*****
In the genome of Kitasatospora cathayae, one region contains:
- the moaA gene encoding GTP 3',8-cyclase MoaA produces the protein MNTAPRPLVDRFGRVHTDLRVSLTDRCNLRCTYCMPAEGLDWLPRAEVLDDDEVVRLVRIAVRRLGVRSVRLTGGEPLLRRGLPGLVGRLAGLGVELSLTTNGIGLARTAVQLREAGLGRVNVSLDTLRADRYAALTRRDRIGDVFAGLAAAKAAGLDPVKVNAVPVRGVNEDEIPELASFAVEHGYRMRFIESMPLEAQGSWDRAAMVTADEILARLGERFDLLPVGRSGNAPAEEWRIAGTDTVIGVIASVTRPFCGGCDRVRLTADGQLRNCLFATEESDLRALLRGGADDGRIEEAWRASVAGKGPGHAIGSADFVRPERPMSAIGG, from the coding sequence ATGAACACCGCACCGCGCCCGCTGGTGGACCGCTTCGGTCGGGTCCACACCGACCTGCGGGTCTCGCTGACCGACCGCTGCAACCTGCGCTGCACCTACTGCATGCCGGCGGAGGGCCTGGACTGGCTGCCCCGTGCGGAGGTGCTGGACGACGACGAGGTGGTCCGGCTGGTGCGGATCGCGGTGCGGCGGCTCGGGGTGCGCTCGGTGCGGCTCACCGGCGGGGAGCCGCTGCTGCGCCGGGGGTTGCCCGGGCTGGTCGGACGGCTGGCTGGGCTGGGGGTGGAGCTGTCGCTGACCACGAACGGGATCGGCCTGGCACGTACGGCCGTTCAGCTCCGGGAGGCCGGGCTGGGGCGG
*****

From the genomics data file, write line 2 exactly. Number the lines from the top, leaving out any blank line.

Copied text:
- the moaA gene encoding GTP 3',8-cyclase MoaA produces the protein MNTAPRPLVDRFGRVHTDLRVSLTDRCNLRCTYCMPAEGLDWLPRAEVLDDDEVVRLVRIAVRRLGVRSVRLTGGEPLLRRGLPGLVGRLAGLGVELSLTTNGIGLARTAVQLREAGLGRVNVSLDTLRADRYAALTRRDRIGDVFAGLAAAKAAGLDPVKVNAVPVRGVNEDEIPELASFAVEHGYRMRFIESMPLEAQGSWDRAAMVTADEILARLGERFDLLPVGRSGNAPAEEWRIAGTDTVIGVIASVTRPFCGGCDRVRLTADGQLRNCLFATEESDLRALLRGGADDGRIEEAWRASVAGKGPGHAIGSADFVRPERPMSAIGG, from the coding sequence ATGAACACCGCACCGCGCCCGCTGGTGGACCGCTTCGGTCGGGTCCACACCGACCTGCGGGTCTCGCTGACCGACCGCTGCAACCTGCGCTGCACCTACTGCATGCCGGCGGAGGGCCTGGACTGGCTGCCCCGTGCGGAGGTGCTGGACGACGACGAGGTGGTCCGGCTGGTGCGGATCGCGGTGCGGCGGCTCGGGGTGCGCTCGGTGCGGCTCACCGGCGGGGAGCCGCTGCTGCGCCGGGGGTTGCCCGGGCTGGTCGGACGGCTGGCTGGGCTGGGGGTGGAGCTGTCGCTGACCACGAACGGGATCGGCCTGGCACGTACGGCCGTTCAGCTCCGGGAGGCCGGGCTGGGGCGG